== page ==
I currently see roughly two approaches to these digital intake processes. The first one is what I would call “normalization at the entry” following Titkemeyer’s approach at the University of North Carolina. I don’t think it’s a bad approach, it’s perhaps the best there is at the moment… but it is also a technically very complex one, requiring specific expertise. But above all it can be very labour-intensive. That’s why the question for me is whether it is a realistic approach for the intake of large collections.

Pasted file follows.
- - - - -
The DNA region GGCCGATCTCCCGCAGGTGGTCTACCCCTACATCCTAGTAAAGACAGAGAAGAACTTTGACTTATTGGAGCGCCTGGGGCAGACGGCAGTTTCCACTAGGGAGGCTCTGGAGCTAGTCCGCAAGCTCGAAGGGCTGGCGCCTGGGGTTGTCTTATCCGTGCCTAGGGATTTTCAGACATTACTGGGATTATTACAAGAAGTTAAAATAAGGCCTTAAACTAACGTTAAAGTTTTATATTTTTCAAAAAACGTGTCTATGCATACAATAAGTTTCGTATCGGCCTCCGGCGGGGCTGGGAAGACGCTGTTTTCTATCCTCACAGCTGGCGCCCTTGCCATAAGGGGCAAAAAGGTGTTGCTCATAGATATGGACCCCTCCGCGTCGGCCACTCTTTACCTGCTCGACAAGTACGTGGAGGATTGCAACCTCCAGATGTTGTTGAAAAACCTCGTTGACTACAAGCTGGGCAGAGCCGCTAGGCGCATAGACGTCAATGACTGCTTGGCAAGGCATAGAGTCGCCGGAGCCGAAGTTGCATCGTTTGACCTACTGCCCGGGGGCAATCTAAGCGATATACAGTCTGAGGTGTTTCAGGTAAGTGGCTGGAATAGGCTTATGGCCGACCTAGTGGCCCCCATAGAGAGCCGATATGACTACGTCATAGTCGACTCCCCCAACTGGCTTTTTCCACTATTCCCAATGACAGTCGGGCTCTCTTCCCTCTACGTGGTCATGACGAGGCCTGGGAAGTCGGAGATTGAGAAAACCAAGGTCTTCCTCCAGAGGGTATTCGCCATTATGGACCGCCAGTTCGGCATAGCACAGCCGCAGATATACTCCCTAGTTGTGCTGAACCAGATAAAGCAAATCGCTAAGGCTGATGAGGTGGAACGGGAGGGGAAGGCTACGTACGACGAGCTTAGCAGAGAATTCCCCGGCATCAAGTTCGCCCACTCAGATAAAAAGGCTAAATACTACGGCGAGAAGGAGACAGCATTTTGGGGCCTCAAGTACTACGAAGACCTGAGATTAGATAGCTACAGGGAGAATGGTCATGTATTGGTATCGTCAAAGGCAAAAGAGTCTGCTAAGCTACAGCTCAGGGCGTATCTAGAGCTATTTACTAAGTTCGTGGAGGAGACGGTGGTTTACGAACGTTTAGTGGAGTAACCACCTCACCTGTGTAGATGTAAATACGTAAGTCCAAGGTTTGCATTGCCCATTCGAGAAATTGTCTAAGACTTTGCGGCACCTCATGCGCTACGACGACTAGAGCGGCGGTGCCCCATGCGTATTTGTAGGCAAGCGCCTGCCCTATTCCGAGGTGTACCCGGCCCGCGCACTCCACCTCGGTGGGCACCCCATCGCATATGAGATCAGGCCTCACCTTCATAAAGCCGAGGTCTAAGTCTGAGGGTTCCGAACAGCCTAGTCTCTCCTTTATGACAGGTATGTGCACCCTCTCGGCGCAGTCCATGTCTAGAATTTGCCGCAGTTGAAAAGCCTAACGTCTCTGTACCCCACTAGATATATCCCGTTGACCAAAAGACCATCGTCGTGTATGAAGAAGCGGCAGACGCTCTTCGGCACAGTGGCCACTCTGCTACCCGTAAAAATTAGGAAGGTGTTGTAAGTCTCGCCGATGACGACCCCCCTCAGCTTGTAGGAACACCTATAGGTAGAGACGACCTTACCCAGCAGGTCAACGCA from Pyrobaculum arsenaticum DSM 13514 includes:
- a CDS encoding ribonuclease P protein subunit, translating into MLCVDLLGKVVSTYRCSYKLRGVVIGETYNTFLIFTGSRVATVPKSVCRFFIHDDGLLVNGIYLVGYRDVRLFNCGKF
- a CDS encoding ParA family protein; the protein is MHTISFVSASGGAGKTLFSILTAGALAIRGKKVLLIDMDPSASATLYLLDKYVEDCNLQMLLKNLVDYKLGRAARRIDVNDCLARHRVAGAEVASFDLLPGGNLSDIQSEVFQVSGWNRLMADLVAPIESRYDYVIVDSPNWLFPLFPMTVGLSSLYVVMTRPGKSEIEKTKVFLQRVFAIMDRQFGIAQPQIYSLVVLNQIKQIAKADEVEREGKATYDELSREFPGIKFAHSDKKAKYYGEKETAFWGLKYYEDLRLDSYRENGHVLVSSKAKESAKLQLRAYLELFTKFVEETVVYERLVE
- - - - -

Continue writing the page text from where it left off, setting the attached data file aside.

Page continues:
Last year, apart from the archive material of the Flemish broadcasters, we ingested almost 100,000 born digital files into meemoo’s digital archive. We even expect a large increase in this in the coming years. With such volumes, I don’t know if the “normalization at the entry’ approach would be feasible for us. We opt for a second approach, which I would like to call “manage the multitude”. This means that we will of course perform a number of automatic checks at the entrance to the archive, but we will ingest the files as they are. In doing so, we ensure a good characterization, while increasing our efforts in monitoring both of what we have in the archive and of what is happening in the world of formats and codecs (“preservation watch”), so that we can intervene in a structural way if problems should arise with the digital preservation of certain formats or codecs.